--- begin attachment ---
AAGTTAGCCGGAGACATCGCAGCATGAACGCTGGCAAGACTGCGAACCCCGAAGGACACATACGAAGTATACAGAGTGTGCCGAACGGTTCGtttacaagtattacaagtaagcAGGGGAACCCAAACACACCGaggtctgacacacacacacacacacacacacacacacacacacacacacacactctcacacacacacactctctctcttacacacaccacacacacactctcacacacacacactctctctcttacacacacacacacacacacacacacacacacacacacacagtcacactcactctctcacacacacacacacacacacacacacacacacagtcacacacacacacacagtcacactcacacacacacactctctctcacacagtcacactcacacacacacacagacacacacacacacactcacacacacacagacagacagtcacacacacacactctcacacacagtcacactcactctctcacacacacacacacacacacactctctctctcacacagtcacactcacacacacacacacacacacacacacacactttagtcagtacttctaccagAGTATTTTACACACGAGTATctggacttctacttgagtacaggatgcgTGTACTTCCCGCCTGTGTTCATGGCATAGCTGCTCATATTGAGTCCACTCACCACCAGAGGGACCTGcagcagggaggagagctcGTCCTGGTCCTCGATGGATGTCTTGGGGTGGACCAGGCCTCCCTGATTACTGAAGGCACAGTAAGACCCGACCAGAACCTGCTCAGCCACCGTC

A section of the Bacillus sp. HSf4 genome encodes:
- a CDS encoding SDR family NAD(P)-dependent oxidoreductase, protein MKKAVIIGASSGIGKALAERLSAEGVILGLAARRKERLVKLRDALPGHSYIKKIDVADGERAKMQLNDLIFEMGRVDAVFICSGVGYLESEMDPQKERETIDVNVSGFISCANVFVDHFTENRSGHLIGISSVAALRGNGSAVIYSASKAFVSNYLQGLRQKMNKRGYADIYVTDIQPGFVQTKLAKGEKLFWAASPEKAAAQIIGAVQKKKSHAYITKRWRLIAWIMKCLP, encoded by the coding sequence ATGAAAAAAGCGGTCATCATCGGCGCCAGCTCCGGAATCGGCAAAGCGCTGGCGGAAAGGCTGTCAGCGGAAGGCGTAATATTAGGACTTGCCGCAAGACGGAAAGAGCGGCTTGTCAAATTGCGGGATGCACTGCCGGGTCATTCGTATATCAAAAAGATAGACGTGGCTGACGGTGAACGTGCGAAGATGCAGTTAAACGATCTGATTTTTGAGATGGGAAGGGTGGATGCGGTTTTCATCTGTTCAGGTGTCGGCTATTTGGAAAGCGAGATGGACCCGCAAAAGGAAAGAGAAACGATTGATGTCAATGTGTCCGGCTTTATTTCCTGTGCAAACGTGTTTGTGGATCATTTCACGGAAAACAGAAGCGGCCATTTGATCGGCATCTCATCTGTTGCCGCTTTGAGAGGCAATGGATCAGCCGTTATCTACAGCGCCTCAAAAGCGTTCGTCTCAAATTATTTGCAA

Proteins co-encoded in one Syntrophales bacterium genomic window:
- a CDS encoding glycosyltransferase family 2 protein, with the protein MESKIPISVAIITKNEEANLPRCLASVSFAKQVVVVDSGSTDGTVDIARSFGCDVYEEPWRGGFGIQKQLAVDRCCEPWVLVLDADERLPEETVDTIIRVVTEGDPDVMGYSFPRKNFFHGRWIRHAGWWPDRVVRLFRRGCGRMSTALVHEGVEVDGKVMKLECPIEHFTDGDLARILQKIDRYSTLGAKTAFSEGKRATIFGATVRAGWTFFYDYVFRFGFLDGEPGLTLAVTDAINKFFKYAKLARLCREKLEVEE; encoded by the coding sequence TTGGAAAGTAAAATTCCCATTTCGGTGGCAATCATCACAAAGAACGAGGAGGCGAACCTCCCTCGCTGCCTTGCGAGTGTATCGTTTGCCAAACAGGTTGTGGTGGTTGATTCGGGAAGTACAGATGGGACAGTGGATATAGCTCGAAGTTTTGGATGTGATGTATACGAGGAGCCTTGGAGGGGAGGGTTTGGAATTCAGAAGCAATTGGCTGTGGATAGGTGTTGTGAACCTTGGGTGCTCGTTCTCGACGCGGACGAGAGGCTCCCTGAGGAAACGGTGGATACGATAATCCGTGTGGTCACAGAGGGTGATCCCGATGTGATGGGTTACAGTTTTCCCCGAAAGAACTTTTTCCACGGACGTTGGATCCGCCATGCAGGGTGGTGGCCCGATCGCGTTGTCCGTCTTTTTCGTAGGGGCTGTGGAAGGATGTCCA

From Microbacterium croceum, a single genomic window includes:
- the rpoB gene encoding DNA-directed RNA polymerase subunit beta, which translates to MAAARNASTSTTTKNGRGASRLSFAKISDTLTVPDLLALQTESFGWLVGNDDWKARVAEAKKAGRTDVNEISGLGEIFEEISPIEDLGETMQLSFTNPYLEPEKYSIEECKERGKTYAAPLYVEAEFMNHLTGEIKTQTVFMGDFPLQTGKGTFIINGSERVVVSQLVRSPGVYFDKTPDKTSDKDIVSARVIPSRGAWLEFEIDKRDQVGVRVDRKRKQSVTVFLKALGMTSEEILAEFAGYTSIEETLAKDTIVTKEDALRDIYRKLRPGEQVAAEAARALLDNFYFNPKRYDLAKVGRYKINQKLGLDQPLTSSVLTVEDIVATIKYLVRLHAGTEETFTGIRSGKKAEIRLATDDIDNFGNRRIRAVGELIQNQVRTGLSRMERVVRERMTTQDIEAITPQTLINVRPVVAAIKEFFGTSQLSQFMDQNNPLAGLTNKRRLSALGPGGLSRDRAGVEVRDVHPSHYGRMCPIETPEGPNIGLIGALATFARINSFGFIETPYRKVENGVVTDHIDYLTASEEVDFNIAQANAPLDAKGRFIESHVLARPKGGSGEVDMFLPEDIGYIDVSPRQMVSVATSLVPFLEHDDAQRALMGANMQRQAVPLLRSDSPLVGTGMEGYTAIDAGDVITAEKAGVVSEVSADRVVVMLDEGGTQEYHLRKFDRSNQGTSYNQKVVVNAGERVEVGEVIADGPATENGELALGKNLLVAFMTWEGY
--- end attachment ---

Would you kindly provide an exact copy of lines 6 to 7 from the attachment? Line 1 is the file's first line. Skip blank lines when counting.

From Microbacterium croceum, a single genomic window includes:
- the rpoB gene encoding DNA-directed RNA polymerase subunit beta, which translates to MAAARNASTSTTTKNGRGASRLSFAKISDTLTVPDLLALQTESFGWLVGNDDWKARVAEAKKAGRTDVNEISGLGEIFEEISPIEDLGETMQLSFTNPYLEPEKYSIEECKERGKTYAAPLYVEAEFMNHLTGEIKTQTVFMGDFPLQTGKGTFIINGSERVVVSQLVRSPGVYFDKTPDKTSDKDIVSARVIPSRGAWLEFEIDKRDQVGVRVDRKRKQSVTVFLKALGMTSEEILAEFAGYTSIEETLAKDTIVTKEDALRDIYRKLRPGEQVAAEAARALLDNFYFNPKRYDLAKVGRYKINQKLGLDQPLTSSVLTVEDIVATIKYLVRLHAGTEETFTGIRSGKKAEIRLATDDIDNFGNRRIRAVGELIQNQVRTGLSRMERVVRERMTTQDIEAITPQTLINVRPVVAAIKEFFGTSQLSQFMDQNNPLAGLTNKRRLSALGPGGLSRDRAGVEVRDVHPSHYGRMCPIETPEGPNIGLIGALATFARINSFGFIETPYRKVENGVVTDHIDYLTASEEVDFNIAQANAPLDAKGRFIESHVLARPKGGSGEVDMFLPEDIGYIDVSPRQMVSVATSLVPFLEHDDAQRALMGANMQRQAVPLLRSDSPLVGTGMEGYTAIDAGDVITAEKAGVVSEVSADRVVVMLDEGGTQEYHLRKFDRSNQGTSYNQKVVVNAGERVEVGEVIADGPATENGELALGKNLLVAFMTWEGY